All those over 70 will remember cinders.
The old steam trains burned coal, and the ash would form into ‘cinders’, these were lumps or agglomerations of a black substance rather like spun or blown or foamed glass, generally between a pigeon egg and a chicken egg in size, with sharp, broken edges and a porous surface. I remember them being available for free at the CPR yard in Eagle River, sometimes a big pile there, sometimes not much depending on demand. They were used for all kinds of things, mainly road building for local or low speed roads, as their sharp angular shape would nest together and make a stable, dust-free surface.
The cinders themselves were not very strong and would break up and disappear too quickly under heavy or fast traffic, especially trucks, so they were not used for the main roads. But they were free, and being quite light in weight compared with gravel, they were easy to haul and place, and many, perhaps most private driveways were surfaced with cinders. Perhaps people feel comfortable with the new black stone chip driveway cover because they remember black cinder driveways.
Change gears. Dams like the one in Dryden generally have as their first line of defence gates consisting of slots into which timbers fit, one on top of the other, up to the desired water level. So if the river was getting low, and the weather dry, another log would be put in to hold back more water, and if the river got too high, logs would be taken out. We can all remember times when the river would be a rushing torrent through the subway, that meant a number of logs were out.
Everth Moline was the Foreman of the mill crew which did this kind of work, and I remember Ev lamenting the difficulties he was having after the CPR retired all the steam trains, and his stockpile of cinders was exhausted and no more could be found. As he explained, when the logs were put back in the dam, of course being rough timbers they did not fit tightly, and a considerable amount of water would be spurting out between them. The time-honoured way to seal up these leaks was to trickle a stream of cinders, broken up to just the right size, into the water. Cinders are quite light, and would sink slowly enough that they would be drawn into the leaking stream, and plug up the leak. It was a matter of some frustration to Everth, who took great pride in whatever he did, that it was so difficult to get a perfect seal after no cinders were available.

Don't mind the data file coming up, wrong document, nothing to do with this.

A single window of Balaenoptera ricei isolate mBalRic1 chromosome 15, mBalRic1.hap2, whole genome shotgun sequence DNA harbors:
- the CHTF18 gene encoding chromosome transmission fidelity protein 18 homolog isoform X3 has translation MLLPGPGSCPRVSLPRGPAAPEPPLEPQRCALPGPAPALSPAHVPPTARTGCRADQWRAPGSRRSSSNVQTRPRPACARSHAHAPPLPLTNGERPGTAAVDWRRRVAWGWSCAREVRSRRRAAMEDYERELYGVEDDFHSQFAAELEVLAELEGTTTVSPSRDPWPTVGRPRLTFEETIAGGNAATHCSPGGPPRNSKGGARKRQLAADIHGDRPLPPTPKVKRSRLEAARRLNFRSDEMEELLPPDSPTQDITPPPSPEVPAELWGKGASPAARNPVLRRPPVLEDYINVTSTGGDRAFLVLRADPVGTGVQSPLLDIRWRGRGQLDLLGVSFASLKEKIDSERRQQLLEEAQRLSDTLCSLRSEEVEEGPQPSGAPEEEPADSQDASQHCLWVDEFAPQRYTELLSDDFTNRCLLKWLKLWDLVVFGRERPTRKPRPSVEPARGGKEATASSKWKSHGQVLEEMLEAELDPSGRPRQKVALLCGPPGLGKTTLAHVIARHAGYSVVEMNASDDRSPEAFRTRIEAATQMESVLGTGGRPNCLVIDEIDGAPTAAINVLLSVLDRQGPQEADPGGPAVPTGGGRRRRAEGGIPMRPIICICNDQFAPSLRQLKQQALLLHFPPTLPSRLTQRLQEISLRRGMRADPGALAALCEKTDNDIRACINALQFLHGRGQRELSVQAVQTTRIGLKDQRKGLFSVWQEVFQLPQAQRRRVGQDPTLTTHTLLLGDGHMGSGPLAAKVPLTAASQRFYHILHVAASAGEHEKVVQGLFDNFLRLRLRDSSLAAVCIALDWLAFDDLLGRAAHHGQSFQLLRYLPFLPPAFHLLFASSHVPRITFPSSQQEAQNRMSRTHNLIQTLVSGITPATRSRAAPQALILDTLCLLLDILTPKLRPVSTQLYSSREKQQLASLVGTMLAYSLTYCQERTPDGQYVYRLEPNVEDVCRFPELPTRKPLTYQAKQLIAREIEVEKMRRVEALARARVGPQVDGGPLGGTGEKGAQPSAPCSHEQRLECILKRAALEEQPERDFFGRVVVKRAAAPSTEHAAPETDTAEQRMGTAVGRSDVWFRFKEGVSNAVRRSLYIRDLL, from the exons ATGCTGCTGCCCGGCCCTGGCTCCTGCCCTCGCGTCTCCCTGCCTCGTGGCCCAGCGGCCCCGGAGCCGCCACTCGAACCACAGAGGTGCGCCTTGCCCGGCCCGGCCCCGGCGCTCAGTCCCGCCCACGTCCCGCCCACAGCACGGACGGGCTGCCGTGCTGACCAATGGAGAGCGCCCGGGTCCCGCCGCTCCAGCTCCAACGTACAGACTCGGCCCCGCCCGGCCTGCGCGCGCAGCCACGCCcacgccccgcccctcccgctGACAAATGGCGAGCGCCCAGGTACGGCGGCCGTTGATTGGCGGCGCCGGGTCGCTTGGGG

Cinders was the material of choice for walking paths and running tracks, providing a very stable, easily graded surface, open enough that water would quickly percolate away, and as noted, free. The running track at the high school was built back in the 50’s with cinders, probably among the last to be available in Dryden.
The track fell into disrepair and disuse some decades ago, perhaps in part due to no cinders being available for maintenance. I think we should all applaud Mike Wood for taking the initiative and starting a fundraising campaign to restore the track. He will need many thousands, modern track materials are not free like cinders used to be, and as we are repeatedly told, government is now broke.